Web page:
Semolina biscottis (Kirshalli)

November 17, 2011  •  Category: ,



Are you the type who likes a dry and crumbly cookie that you can dunk in your coffee or hot cocoa?

Then these would be right up your alley. They are extremely crumbly and very fragrant with anise, orange blossom, raisins and nuts.

A recipe from the late Arto Der Haroutunian‘s Pâtisserie of the Eastern Mediterranean (adapted)


  • 2 cups of fine semolina flour
  • 2 tsp of baking powder
  • 1/2 cup of olive oil
  • 2 large eggs
  • Flavoring: 1 tbsp of anise seeds, 1 tsp of vanilla, 1 tsp of orange blossom water (optional)
  • 1/2 cup of sugar
  • 1/3 cup of raisins
  • 1/3 cup of chopped nuts (walnuts or other)


  1. Place the semolina flour in the bowl of a food processor or mixer with the baking powder; combine the two for a few seconds. Add the olive oil in a thin stream with the machine running until the semolina is wet and resembling breadcrumbs.
  2. In a small bowl, whisk the eggs with the sugar, vanilla and anise seeds (and orange blossom if using). Add to the semolina mixture through the feed tube and process until the mixture is pasty and hold together, a few seconds more. Add the raisins and nuts and pulse to combine or mix by hand with a spoon.
  3. Transfer the dough to a 12X9 inch pan (or any square or rectangular pan) lined with baking or parchment paper. Preheat the oven to 350F. Smooth the dough with wet fingers or using a spatula or plastic wrap and brush with a beaten egg yolk. Let the dough rest for 15 minutes then bake for 30 minutes until puffed up and dry.
  4. Reduce the oven to 250F and cut the dough into sticks; bake again until the sticks are dry and crisped up.

NOTE: These cookies can be made with all-purpose flour; the amount of flour may need to be increased by 1/2 cup however. The dough should be sticky but firm.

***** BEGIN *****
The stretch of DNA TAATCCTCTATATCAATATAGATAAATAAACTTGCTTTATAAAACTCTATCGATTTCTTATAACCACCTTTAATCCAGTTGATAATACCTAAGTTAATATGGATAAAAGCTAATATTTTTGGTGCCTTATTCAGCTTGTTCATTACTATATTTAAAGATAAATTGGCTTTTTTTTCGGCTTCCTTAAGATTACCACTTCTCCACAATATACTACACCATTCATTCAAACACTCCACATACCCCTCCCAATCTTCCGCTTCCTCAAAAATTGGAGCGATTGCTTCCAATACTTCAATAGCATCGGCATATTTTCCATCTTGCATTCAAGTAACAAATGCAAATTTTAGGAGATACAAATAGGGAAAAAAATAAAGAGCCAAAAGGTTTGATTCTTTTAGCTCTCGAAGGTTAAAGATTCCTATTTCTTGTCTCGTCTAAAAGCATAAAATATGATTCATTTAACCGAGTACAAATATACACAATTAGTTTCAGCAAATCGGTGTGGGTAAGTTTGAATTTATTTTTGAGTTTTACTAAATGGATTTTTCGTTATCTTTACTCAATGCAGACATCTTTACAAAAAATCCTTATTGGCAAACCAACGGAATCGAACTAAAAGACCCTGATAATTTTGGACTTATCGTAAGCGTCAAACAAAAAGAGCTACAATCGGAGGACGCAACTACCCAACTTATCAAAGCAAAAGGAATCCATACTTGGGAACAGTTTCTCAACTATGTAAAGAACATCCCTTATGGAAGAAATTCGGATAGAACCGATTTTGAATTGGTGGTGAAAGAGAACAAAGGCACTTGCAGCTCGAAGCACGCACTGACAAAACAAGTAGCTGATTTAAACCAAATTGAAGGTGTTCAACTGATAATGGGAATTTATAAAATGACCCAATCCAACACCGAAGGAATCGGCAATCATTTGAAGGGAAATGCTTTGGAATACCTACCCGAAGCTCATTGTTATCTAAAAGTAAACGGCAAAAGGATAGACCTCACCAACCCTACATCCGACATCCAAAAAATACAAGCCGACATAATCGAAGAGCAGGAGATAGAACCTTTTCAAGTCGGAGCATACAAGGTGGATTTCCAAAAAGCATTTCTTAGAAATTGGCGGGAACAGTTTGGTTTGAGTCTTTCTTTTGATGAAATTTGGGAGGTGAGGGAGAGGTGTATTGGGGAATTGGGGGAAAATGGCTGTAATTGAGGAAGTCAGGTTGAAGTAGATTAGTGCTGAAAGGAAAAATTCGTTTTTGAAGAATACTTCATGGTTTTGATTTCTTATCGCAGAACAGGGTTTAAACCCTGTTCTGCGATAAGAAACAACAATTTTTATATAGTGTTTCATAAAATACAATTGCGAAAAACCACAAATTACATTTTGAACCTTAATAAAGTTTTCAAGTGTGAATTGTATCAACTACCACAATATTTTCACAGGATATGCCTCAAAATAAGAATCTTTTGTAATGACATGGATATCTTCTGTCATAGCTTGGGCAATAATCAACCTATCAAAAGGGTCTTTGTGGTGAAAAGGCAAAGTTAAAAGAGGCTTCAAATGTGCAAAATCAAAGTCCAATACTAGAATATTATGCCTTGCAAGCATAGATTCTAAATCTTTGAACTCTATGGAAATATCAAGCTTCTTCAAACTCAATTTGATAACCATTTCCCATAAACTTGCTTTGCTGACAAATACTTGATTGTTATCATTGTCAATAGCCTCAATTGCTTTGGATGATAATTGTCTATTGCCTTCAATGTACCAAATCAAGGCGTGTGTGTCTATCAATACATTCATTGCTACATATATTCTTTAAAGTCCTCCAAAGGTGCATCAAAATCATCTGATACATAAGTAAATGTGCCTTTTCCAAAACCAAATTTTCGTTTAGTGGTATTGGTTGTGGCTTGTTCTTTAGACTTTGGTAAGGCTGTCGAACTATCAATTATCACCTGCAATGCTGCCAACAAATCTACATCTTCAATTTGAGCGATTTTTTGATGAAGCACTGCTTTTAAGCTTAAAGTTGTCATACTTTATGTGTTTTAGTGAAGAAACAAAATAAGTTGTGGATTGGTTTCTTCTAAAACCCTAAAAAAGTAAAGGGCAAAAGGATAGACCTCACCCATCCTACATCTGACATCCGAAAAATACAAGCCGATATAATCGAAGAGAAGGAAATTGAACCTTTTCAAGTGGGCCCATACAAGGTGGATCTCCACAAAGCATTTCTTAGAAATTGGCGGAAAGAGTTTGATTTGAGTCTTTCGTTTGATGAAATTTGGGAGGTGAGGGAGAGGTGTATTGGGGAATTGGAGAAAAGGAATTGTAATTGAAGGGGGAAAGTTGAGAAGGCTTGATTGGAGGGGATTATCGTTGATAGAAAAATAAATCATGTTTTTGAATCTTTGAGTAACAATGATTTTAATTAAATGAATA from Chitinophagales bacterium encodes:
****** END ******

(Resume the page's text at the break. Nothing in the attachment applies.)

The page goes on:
NOTE: These cookies can be made just plain, without any raisins or nuts (as in the top photo).


16 Comments  •  Comments Feed

  1. domi says:

    Voilà une nouveauté que ces biscuits avec la semoule, à essayer pour savoir…

  2. Alaiyo Kiasi says:

    Your recipes are making me realize there is a world of food out there that I am missing. Can the recipe be really that easy for such an elegant-looking treat? Thanks for sharing this recipe and the gorgeous pictures.


  3. Peter says:

    Nice loooooong biscotti-looking cookies…must try semolina in my biscotti.

  4. Phil in the Kitchen says:

    I adore dry and crumbly cookies for dunking and these sound just right. Thanks for this, I’ve got to try them.

  5. Jeannie says:

    I was thinking what to make with my packet of semolina…could try this recipe during the weekend…looks good! Thanks for sharing:)

  6. Priya says:

    Wow they looks excellent.

  7. Mercotte says:

    Ils ressemblent un peu au canestrelli italiens ou aux biscuits corses, j’aime bien l’idée de la semoule !

  8. Magic of Spice says:

    Such lovely flavors…love crumbly cookies 🙂

  9. Susan says:

    Count me in! I love a dunking cookie and especially one that has nuts.

  10. Sue says:

    The minute I saw these I had to bookmark the recipe. The flavoring sound wonderful, and the cookie dunked in the hot chocolate looks so tempting!

  11. Nuts about food says:

    I have a pack of semolina in my cupboard. I bought it by mistake, and unlike you, am not a fantastic fresh pasta maker. So this could be a perfect solution.

  12. Asmita says:

    These would be perfect with hot “Chai”.

  13. Caffettiera says:

    I recently made my first biscotti and was surprised on how easy they were and how satisfying, despite the simple ingredients. I am definitely a dunker so I’ll have to try these.

  14. Kathy says:

    Oh Joumana, These looks so delicious! I love any thing made with semolina. It’s the crunchy, nuttiness that semolina adds to baked goods that I love. I will be adding these to my baking list. Happy Thanksgiving!

  15. weirdcombos says:


    My mother used to make cookies similar to these. I enjoyed dipping them into my mug of café au lait the then eat them just before they dissolved in the drink just the way you show in the first pic at the top.


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